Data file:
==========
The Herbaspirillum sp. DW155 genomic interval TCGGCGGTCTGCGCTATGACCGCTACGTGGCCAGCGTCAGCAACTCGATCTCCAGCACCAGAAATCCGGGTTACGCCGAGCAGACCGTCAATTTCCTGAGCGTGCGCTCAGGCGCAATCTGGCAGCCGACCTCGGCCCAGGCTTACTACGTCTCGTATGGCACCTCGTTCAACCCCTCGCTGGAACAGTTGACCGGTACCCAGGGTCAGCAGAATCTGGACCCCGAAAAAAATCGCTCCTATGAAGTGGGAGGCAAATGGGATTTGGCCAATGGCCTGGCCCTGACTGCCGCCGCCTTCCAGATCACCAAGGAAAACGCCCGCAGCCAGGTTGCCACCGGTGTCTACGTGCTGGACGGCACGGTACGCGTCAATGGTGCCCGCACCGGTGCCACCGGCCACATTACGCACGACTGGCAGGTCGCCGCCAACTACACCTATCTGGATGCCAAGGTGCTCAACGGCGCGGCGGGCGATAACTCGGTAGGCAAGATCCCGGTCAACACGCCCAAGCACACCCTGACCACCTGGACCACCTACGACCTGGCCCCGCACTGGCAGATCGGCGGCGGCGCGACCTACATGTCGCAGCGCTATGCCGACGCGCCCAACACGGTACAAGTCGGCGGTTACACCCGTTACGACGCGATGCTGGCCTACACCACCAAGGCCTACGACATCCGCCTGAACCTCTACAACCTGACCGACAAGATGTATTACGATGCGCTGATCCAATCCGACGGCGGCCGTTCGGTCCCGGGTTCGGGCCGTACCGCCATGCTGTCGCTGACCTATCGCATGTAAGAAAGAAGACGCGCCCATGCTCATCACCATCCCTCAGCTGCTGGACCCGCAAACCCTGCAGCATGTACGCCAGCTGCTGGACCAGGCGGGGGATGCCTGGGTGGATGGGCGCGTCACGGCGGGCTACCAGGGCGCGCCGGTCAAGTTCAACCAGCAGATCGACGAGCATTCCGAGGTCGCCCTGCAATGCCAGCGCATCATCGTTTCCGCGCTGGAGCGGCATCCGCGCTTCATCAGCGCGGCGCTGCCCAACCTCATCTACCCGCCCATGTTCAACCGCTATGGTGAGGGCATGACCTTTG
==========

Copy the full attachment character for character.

The Herbaspirillum sp. DW155 genomic interval TCGGCGGTCTGCGCTATGACCGCTACGTGGCCAGCGTCAGCAACTCGATCTCCAGCACCAGAAATCCGGGTTACGCCGAGCAGACCGTCAATTTCCTGAGCGTGCGCTCAGGCGCAATCTGGCAGCCGACCTCGGCCCAGGCTTACTACGTCTCGTATGGCACCTCGTTCAACCCCTCGCTGGAACAGTTGACCGGTACCCAGGGTCAGCAGAATCTGGACCCCGAAAAAAATCGCTCCTATGAAGTGGGAGGCAAATGGGATTTGGCCAATGGCCTGGCCCTGACTGCCGCCGCCTTCCAGATCACCAAGGAAAACGCCCGCAGCCAGGTTGCCACCGGTGTCTACGTGCTGGACGGCACGGTACGCGTCAATGGTGCCCGCACCGGTGCCACCGGCCACATTACGCACGACTGGCAGGTCGCCGCCAACTACACCTATCTGGATGCCAAGGTGCTCAACGGCGCGGCGGGCGATAACTCGGTAGGCAAGATCCCGGTCAACACGCCCAAGCACACCCTGACCACCTGGACCACCTACGACCTGGCCCCGCACTGGCAGATCGGCGGCGGCGCGACCTACATGTCGCAGCGCTATGCCGACGCGCCCAACACGGTACAAGTCGGCGGTTACACCCGTTACGACGCGATGCTGGCCTACACCACCAAGGCCTACGACATCCGCCTGAACCTCTACAACCTGACCGACAAGATGTATTACGATGCGCTGATCCAATCCGACGGCGGCCGTTCGGTCCCGGGTTCGGGCCGTACCGCCATGCTGTCGCTGACCTATCGCATGTAAGAAAGAAGACGCGCCCATGCTCATCACCATCCCTCAGCTGCTGGACCCGCAAACCCTGCAGCATGTACGCCAGCTGCTGGACCAGGCGGGGGATGCCTGGGTGGATGGGCGCGTCACGGCGGGCTACCAGGGCGCGCCGGTCAAGTTCAACCAGCAGATCGACGAGCATTCCGAGGTCGCCCTGCAATGCCAGCGCATCATCGTTTCCGCGCTGGAGCGGCATCCGCGCTTCATCAGCGCGGCGCTGCCCAACCTCATCTACCCGCCCATGTTCAACCGCTATGGTGAGGGCATGACCTTTG